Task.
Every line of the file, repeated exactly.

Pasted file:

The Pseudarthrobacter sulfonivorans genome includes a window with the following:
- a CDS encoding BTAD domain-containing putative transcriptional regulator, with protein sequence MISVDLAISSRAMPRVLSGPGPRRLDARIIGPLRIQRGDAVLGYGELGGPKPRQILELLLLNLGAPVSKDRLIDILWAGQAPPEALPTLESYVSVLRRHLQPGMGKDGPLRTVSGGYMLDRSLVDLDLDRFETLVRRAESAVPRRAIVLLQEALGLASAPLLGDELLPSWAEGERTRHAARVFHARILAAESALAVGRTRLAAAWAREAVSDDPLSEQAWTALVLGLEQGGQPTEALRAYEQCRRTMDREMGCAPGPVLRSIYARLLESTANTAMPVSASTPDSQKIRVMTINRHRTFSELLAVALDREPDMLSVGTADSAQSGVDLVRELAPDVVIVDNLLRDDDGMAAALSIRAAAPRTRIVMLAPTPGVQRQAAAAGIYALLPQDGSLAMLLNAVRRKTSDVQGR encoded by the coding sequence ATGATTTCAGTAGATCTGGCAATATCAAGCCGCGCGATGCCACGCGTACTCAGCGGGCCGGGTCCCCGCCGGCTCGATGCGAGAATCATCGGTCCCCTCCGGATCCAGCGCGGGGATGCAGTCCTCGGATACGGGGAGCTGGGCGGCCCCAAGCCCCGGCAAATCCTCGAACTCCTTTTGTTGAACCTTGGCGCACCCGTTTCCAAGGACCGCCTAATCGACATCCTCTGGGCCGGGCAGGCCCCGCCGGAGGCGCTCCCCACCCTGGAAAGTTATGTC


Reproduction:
The Pseudarthrobacter sulfonivorans genome includes a window with the following:
- a CDS encoding BTAD domain-containing putative transcriptional regulator, with protein sequence MISVDLAISSRAMPRVLSGPGPRRLDARIIGPLRIQRGDAVLGYGELGGPKPRQILELLLLNLGAPVSKDRLIDILWAGQAPPEALPTLESYVSVLRRHLQPGMGKDGPLRTVSGGYMLDRSLVDLDLDRFETLVRRAESAVPRRAIVLLQEALGLASAPLLGDELLPSWAEGERTRHAARVFHARILAAESALAVGRTRLAAAWAREAVSDDPLSEQAWTALVLGLEQGGQPTEALRAYEQCRRTMDREMGCAPGPVLRSIYARLLESTANTAMPVSASTPDSQKIRVMTINRHRTFSELLAVALDREPDMLSVGTADSAQSGVDLVRELAPDVVIVDNLLRDDDGMAAALSIRAAAPRTRIVMLAPTPGVQRQAAAAGIYALLPQDGSLAMLLNAVRRKTSDVQGR encoded by the coding sequence ATGATTTCAGTAGATCTGGCAATATCAAGCCGCGCGATGCCACGCGTACTCAGCGGGCCGGGTCCCCGCCGGCTCGATGCGAGAATCATCGGTCCCCTCCGGATCCAGCGCGGGGATGCAGTCCTCGGATACGGGGAGCTGGGCGGCCCCAAGCCCCGGCAAATCCTCGAACTCCTTTTGTTGAACCTTGGCGCACCCGTTTCCAAGGACCGCCTAATCGACATCCTCTGGGCCGGGCAGGCCCCGCCGGAGGCGCTCCCCACCCTGGAAAGTTATGTC